What do conductors actually do?

The conductor Sir Roger Norrington explains what conductors actually do.

1. Stepping up to the podium

'It’s an extraordinary thing, how an experienced and charismatic conductor can completely transform the sound of an orchestra,' says Sir Roger Norrington. 'There is a clear set of instructions in the work that you’re dealing with,' adds Simone Young. 'But as it is about communication the interpretation can then be as individual as the person themselves.'

These two conductor perspectives indicate the complex processes involved in translating the notes composers write in their manuscripts to what we hear as music. Standing alone on the podium before an array of expectant orchestral players, the conductor is the medium through which that transformation takes place.

What do conductors actually do? How important are technique, emotion, personality? In this interactive guide, Sara Mohr-Pietsch explores the world of the conductor with Matthew Rowe, musical director of Dutch National Ballet, and a mentor on the BBC TV series, Maestro!

2. Where did conductors come from?

Conductors now and then

'This is what conductors do: they concentrate the efforts and skills of an orchestra in one powerful individual, so that the paying public experiences the music, its emotional highs and soothing lows, through the personality of the maestro.'

This quote from Financial Times critic Andrew Clark neatly sums up the role of the modern conductor. But conductors of the kind he describes are a relatively recent phenomenon.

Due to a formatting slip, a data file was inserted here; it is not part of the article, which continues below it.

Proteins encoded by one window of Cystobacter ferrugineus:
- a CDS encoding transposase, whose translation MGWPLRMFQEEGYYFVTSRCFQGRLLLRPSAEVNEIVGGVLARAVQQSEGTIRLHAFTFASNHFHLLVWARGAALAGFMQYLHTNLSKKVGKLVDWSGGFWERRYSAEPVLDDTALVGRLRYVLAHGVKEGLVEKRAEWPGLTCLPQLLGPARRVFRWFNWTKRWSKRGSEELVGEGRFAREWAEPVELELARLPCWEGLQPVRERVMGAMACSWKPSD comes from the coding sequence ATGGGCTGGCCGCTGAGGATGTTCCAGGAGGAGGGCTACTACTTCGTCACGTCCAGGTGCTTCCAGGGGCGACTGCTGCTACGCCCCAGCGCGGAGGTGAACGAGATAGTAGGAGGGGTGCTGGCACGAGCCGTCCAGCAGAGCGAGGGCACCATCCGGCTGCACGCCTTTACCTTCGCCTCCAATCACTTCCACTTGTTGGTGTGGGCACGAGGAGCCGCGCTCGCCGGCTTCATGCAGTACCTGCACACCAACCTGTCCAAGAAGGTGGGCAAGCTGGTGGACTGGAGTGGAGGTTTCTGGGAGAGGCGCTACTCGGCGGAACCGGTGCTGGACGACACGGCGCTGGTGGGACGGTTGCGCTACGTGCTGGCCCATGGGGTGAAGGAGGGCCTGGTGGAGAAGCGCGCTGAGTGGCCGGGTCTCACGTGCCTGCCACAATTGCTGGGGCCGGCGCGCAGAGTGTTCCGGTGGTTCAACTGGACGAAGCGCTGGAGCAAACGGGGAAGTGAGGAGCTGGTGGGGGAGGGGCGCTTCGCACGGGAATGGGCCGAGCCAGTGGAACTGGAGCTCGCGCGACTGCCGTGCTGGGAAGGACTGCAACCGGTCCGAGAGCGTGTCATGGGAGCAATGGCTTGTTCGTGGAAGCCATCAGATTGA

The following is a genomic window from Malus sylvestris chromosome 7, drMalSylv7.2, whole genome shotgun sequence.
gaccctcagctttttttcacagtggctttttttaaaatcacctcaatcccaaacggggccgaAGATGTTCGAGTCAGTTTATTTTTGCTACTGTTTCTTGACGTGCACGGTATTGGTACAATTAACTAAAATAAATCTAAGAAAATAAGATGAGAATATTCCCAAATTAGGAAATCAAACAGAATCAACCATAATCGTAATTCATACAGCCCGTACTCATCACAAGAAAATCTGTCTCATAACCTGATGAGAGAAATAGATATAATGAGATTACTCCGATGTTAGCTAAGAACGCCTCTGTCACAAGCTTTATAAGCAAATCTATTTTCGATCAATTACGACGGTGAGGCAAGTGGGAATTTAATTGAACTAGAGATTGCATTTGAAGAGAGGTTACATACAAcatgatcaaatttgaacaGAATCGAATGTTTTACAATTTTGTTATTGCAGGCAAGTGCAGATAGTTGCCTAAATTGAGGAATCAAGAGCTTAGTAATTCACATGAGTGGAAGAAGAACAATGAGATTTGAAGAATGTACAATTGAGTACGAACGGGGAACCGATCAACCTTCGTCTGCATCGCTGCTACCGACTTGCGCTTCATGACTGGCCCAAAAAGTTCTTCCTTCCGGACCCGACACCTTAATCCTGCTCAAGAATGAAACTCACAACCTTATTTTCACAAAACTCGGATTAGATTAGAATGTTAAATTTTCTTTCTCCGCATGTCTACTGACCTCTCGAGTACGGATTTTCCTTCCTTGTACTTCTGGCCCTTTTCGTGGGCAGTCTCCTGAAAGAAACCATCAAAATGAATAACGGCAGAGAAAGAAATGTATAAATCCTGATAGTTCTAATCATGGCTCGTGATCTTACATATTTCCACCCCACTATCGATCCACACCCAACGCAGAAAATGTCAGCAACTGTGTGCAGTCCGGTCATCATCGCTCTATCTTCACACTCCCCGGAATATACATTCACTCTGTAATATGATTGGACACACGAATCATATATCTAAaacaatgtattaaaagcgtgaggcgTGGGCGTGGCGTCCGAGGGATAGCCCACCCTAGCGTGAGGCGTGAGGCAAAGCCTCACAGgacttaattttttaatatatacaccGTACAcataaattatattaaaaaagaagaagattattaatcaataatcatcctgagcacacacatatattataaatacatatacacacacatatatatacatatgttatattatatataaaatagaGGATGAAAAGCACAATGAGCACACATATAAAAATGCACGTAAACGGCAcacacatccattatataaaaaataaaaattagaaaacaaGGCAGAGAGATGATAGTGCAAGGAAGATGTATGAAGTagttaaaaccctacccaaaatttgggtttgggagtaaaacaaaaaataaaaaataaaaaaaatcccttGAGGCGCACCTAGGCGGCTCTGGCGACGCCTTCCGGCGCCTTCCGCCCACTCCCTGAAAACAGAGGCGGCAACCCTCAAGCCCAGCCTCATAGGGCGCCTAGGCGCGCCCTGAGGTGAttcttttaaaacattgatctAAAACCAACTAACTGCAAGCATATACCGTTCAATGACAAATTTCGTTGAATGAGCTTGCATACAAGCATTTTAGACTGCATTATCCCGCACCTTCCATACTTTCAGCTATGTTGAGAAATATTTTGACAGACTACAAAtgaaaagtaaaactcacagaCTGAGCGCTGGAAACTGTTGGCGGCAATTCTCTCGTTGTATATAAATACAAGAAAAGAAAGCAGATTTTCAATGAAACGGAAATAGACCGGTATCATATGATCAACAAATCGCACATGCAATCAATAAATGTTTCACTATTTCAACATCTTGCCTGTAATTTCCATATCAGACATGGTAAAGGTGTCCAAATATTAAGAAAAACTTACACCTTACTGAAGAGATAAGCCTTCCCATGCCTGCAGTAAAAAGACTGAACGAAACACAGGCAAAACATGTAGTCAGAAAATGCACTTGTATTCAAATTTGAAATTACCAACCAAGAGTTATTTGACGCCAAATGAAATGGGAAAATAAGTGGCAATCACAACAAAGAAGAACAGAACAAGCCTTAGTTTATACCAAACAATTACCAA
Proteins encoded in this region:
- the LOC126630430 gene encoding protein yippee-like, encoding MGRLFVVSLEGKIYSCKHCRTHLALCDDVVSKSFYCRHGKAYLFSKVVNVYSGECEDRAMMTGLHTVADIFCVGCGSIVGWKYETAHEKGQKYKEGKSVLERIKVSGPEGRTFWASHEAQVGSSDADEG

Leading from the front

'Conducting' probably began in the Middle Ages as the development of multi-voice writing for singing in church created the need for a steady pulse or beat, and the means to indicate it ‒ bare hands, and latterly a stick or staff. The French Baroque composer Jean-Baptiste Lully famously met his end when his conducting staff pierced his foot; the wound turned septic, but Lully refused amputation and died soon after. In Baroque orchestras, the ensemble might be led by a violinist waving his bow, or by a harpsichordist. As orchestral writing became more complex in the 1800s, a new breed of composer-conductor emerged, including Weber, Mendelssohn and Berlioz ‒ the first 'virtuoso' conductor.

Emergence of the modern maestro

Radio 3 commentator Ivan Hewett says, 'The rot set in with Wagner, and successors such as Mahler. Their grand manner engendered the idea of the conductor as an inspired being, whose sacred role is to divine the "message" of the creator and transmit it to a grateful audience.' But Wagner, and pioneer conductors Arthur Nikisch and Hans von Bülow drove up standards. The advent of recorded music, film, radio and TV enabled conductors to grow in reach and reputation as never before. As a result, conductors like Toscanini, Furtwängler, Stokowski, Karajan, Klemperer, and Bernstein became household names. Conductors today are among the most respected ‒ and highest paid ‒ musicians.

1907 caricature by Theo Zasche showing Mahler conducting a modern orchestra. The pictures shows animals alongside famous composers including Schoenberg and Richard Strauss.
1907 caricature by Theo Zasche showing Mahler conducting a modern orchestra, comprising animals alongside famous composers including Schoenberg and Richard Strauss.

3. What is the conductor's job?

Conductors stand alone on the podium in front of the orchestra. What they do is a form of non-verbal communication which produces music. What are the processes involved in getting the notes off the page and into our ears?

Sara Mohr-Pietsch and Matthew Rowe discuss the conductor's many-faceted roles.

4. Conductor Cam ‒ Arturo Toscanini

Watch as Matthew Rowe gives a bar-by-bar commentary on archive footage of Arturo Toscanini conducting the Prelude to Wagner's Tristan and Isolde, explaining the techniques as Toscanini controls the orchestra.

The Italian conductor Arturo Toscanini (1867-1957) was one of the most gifted orchestral technicians of the 20th century. A fiery perfectionist, he was renowned for his acute ear for orchestral sonority and detail.

Learn more about this topic:

Play On!
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